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Rewind and respect 

Be Kind, Rewind and VHS death

A single rack in the inconspicuous part of a local video store holds the last vestiges of a dying era of home entertainment: the VHS tape.

After reigning for over two decades as the chosen form of home movie watching and recording, the VHS format is taking its last gasps in some hold-out stores in Halifax. It’s also being celebrated in the new Michel Gondry film, Be Kind Rewind.

In that movie, two employees of a VHS-exclusive store in New York City (played by Jack Black and Mos Def) attempt to recreate homemade versions of classic movies after their entire stock is wiped out by Black’s accidentally magnetized head.

During the late 1970s, VHS went head-to-head against Betamax (in a battle similar to the HD DVD versus Blu-ray disc fight today). By the early ’80s, VHS was victorious, triumphing over Betamax, it was widely held, because of its longer running and recording time. VHS went back into the ring in the late ’90s, when a sleek new opponent, the DVD, was introduced to North American consumers. The bell tolled for VHS in the ensuing years, as most major film studios began releasing their titles on DVD alone.

In an informal phone-survey of 26 of the video stores that dot the HRM, nine still had movies available on VHS, though a couple of those shops said their selection was made up of mainly kids’ movies.

Still, a few neighbourhood stores here and there keep a more significant selection.

At Showtime Video & Variety on Windsor Street, it costs $2 per tape to rent or purchase, or you can rent six movies for $7.99 for a whole week. Showtime owner Ratwam Moitani admits that VHS inspires nowhere near the interest the DVD does, but adds the store’s VHS selection rents and sells regularly. “It is an older client,” she says, “people who don’t yet have DVD players.” The store plans to keep the videos until customers stop renting and buying them.

In south end Halifax, Gigantic Video offers five movies for five days for five bucks or sells tapes for five dollars. The store maintains a large section of VHS titles, an area like a time capsule. The old, sun-bleached tape cases fill a display space comparable in size to that of the store’s DVD section. This is where crummy early-’80s comedies live on: beside each other in the comedy shelves, Blind Date boasts Bruce Willis’ first credited role and A Fine Mess has a cover with Ted Danson pointing a gun at Howie Mandel, who is dressed as a French maid.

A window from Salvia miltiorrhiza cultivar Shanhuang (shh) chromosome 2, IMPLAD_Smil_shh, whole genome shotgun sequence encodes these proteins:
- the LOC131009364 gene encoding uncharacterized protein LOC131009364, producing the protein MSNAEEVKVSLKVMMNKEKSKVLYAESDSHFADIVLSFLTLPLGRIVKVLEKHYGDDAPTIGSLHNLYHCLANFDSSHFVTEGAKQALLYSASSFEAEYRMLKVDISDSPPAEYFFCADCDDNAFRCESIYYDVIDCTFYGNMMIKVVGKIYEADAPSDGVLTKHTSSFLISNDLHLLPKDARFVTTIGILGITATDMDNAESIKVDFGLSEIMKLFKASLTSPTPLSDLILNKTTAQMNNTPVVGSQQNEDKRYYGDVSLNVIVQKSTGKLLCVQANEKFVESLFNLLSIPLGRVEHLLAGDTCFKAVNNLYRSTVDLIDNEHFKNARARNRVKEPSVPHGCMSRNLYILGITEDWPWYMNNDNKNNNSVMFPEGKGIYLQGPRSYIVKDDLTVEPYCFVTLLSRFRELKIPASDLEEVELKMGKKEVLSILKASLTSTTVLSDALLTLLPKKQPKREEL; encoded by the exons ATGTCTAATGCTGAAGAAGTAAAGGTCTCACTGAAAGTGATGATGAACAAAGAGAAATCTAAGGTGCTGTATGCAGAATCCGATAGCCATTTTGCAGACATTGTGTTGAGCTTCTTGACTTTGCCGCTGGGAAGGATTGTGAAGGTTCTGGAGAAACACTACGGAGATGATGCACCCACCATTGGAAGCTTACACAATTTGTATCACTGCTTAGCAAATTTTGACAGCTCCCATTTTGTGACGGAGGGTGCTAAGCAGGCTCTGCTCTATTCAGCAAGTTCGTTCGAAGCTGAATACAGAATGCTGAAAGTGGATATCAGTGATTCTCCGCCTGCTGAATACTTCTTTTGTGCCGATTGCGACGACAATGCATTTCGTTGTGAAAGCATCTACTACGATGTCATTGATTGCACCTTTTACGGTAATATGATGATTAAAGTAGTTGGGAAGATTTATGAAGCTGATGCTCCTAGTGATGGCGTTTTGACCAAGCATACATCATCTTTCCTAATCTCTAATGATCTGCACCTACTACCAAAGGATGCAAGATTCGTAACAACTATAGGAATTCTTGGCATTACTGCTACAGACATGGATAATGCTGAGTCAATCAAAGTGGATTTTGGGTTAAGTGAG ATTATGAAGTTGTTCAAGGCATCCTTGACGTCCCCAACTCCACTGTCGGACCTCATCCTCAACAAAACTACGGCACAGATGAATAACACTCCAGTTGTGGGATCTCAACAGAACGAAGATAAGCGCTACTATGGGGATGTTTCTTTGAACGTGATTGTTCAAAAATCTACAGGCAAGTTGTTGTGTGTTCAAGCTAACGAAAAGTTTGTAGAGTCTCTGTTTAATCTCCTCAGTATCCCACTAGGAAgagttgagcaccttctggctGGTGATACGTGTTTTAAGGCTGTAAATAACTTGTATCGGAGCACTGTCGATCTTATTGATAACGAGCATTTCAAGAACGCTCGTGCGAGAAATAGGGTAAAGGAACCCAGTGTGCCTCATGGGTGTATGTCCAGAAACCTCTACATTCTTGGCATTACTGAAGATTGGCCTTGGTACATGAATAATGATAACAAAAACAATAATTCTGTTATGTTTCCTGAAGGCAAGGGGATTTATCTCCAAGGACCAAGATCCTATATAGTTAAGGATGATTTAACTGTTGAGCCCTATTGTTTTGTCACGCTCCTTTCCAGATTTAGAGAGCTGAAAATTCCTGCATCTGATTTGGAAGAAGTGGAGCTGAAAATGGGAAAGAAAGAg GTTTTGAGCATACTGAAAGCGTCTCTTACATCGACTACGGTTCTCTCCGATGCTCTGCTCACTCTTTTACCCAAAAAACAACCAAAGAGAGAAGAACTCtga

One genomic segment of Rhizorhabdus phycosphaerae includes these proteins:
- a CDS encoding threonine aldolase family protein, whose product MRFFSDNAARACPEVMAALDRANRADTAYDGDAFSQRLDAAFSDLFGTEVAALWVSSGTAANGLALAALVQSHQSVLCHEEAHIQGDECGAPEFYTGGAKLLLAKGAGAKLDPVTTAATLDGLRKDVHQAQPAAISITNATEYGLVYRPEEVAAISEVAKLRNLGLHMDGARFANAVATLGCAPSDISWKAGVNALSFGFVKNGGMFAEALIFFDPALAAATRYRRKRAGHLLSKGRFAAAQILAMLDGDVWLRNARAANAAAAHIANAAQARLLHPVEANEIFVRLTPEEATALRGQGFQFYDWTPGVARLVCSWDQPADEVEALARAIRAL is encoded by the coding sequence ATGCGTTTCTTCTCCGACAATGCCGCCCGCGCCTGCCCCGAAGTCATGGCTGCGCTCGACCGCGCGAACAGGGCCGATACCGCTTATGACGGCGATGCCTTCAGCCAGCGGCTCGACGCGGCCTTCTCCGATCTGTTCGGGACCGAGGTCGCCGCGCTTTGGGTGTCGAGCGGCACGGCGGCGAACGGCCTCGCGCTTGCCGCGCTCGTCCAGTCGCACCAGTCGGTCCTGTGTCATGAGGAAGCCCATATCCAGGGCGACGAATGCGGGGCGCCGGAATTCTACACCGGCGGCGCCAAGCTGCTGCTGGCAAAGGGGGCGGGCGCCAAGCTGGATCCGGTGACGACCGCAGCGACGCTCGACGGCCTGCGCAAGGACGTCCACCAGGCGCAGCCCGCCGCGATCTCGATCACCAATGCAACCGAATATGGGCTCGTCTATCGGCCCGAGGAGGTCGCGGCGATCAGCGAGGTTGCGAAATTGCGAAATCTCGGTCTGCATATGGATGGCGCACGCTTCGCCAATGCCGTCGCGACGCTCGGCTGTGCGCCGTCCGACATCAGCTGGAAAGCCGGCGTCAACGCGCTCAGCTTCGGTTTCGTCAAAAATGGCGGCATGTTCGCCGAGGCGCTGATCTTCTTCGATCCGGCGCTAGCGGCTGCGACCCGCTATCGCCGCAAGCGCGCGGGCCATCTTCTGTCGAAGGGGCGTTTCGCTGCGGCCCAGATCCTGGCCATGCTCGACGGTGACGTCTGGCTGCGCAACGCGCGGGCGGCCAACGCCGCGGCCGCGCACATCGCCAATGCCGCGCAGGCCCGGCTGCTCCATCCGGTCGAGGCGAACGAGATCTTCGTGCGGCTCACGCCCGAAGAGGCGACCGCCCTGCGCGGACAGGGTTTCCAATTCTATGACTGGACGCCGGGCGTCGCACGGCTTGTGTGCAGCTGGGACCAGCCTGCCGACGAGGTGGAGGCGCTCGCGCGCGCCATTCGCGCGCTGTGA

Films not yet released on DVD are here, too: The Mosquito Coast, Peter Weir’s 1986 film that re-teamed him with Witness buddy Harrison Ford, is available on VHS only.

Mumford Video has two shelves full of VHS to either rent ($3.50) or to buy ($3), though they’re---alas---slowly phasing them out. According to Beth Genter, who’s worked behind the counter at Mumford since last August, there are still those who appreciate these old relics. “When people come in they’re just ‘Oh, VHS---you guys still have them!’ and then they’ll take a look and find some VHS that aren’t on DVD yet. I find that’s what a lot of people are doing: they’re finding movies on VHS that aren’t on DVD yet and grabbing them up.” Adds Genter: “Some people still think VHS is still better than DVD.”

The small things matter to these people. For example, they say, you can’t take a DVD out of the player, set it aside for a few days, pop it back in and pick up right where you left off. “I haven’t had a customer return a VHS. I have a VCR at home too and I’ve brought some of home and they still work great,” says Genter.

The cost of the Blu-ray player and of Digital Video Recorders may also help preserve a place for VHS. According to a quick sweep of major electronics-dealers’ websites, the cheapest DVR was $349.99 and, of course, digital cable is required. At Canadian Tire you can pick up a VCR for $49.99 and some fresh six-hour tapes for another $6.99. Just don’t set them near any big magnets.


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